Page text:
The architecture of this two-story structure is the khan type, featuring a central courtyard and basin. Around the courtyard are bedrooms, apartments and baths. The impressive portal is made of alternating stones of different colors.

    The Seraglio of Emir Fakhreddine II Maan (now the Emile Baz Palace) located behind the souks, was built with a central courtyard that opens onto room, apartments and kitchens. The palace is also the site of the Marie Baz Wax Museum featuring effigies of men and women who played a part in Lebanon's history.


    Behind the Emile Baz Palace, is the Residence of Nicolas El Turq (1763 - 182 court poet of Emir Bechir II. Built in 1805 in the khan style, it was restored in 1955 - 1962. A gallery of three arcades links the two sections of the building and on the south façade are three arched windows.

    The Hall of the Column gets its name from the massive column in its center although the vaulted construction is also supported by a number of pillars. A part of the palace of Melhem Chehab (1729 - 1754), it later served as a residence of Emir Bechir II Chehab.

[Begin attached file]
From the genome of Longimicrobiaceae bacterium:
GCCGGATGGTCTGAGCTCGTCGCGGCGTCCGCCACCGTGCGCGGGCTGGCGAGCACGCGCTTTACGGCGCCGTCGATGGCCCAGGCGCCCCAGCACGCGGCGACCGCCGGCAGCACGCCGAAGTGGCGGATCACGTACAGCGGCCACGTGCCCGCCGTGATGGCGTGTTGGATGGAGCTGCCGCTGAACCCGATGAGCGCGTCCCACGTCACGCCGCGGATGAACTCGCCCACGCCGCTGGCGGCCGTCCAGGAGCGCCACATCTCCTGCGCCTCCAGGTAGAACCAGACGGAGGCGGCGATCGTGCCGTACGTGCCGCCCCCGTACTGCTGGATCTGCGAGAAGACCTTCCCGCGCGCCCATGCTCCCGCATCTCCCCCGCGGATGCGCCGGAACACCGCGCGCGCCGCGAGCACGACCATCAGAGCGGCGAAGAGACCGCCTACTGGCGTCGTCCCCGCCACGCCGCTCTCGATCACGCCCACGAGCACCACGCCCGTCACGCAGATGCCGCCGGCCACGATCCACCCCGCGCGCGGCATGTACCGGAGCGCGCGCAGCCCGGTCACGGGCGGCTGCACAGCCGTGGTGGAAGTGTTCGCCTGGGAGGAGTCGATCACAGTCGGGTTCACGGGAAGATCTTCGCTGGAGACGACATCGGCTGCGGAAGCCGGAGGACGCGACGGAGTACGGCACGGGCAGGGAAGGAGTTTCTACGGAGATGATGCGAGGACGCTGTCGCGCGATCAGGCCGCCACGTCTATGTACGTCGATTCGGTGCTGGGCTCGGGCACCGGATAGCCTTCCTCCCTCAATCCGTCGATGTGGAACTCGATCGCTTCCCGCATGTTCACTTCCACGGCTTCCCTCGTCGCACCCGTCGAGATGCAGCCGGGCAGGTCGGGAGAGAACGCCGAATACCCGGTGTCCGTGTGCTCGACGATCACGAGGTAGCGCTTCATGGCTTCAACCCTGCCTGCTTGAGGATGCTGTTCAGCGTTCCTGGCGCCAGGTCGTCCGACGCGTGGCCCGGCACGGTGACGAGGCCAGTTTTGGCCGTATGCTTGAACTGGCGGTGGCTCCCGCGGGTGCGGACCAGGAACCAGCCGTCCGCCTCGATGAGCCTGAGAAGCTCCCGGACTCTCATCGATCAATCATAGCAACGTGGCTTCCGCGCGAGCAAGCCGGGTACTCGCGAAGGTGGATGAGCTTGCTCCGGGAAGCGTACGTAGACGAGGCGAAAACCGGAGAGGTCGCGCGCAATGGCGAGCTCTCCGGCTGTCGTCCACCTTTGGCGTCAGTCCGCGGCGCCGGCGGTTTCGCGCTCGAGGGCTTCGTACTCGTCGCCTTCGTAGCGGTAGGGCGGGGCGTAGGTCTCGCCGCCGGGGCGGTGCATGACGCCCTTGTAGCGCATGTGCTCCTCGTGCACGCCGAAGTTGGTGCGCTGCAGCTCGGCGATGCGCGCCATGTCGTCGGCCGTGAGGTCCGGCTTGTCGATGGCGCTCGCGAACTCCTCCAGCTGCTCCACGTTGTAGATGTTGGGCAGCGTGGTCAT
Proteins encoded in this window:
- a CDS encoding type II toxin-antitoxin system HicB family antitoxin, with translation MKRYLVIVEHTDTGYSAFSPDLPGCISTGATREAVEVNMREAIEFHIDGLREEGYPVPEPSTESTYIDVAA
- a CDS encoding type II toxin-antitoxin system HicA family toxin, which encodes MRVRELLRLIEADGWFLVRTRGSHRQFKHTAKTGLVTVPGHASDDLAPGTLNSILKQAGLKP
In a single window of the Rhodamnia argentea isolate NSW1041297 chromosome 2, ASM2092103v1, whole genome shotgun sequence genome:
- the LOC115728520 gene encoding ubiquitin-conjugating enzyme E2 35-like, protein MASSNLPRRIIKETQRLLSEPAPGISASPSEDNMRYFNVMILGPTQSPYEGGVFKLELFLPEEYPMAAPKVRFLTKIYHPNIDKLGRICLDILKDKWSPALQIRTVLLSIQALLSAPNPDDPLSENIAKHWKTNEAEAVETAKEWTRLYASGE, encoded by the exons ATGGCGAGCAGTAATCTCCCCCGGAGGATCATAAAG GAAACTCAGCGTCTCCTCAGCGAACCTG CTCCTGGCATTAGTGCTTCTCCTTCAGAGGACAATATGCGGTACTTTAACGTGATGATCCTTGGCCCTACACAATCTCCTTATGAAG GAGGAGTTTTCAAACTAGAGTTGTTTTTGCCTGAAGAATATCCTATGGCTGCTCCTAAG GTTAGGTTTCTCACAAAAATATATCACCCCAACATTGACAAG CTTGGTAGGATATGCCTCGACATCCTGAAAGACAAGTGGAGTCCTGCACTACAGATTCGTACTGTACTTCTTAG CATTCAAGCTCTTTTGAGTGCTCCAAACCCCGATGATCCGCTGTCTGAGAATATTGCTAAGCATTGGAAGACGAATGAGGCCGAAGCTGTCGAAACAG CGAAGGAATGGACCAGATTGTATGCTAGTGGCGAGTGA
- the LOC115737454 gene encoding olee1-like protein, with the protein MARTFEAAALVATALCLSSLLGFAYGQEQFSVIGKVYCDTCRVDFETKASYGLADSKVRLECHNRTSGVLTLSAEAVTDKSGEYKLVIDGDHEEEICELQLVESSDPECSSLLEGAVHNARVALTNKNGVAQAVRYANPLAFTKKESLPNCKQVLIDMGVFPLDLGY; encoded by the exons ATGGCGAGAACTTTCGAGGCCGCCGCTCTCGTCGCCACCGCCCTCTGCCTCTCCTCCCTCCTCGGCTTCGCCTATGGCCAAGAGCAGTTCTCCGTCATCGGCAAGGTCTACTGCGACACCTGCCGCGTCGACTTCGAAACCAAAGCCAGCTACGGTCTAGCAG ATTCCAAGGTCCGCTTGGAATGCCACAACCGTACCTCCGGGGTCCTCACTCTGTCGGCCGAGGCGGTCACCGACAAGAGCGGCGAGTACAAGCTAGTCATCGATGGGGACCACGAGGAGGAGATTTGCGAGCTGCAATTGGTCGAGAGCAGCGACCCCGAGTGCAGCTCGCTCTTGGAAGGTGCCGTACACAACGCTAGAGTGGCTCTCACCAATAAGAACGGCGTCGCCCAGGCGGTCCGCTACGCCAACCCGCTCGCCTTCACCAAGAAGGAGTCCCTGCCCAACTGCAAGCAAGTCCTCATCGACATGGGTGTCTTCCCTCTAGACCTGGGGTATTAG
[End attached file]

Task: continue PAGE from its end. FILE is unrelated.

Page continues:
The Seraglio of Emir Youssef Chehab, which today houses the town's mayoral offices, was built for Emir Fakhreddine Ist. Later enlarged by Emir Melhem Chehab (1729 - 1754), it was then occupied by Emir Yousef Chehab. Finally, Emir Bechir II Chehab stayed there before the palace at Beiteddine was completed. The entrance is through a magnificent door decorated with two lions, symbol of the Chehab dynasty.

    Two other sited are a short distance from the midane. The Mausoleum El Kobbeh is the resting place of Emir Ahmad Maan (1662 - 1697) and Haidar Chehab (1706 - 1732). Saïdet El Talle, or the church of our Lady of the Hill, has been destroyed and rebuilt many times, although the structure we see today dates to Bechir II Chehab. The church has an old door decorated with half-moon under a cross - a reference to the name "DeirElQamar" (Monastery of the Moon). On the first Sunday of August the Feast of the virgin is celebrated here.
    MINISTRY OF TOURISM IN LEBANON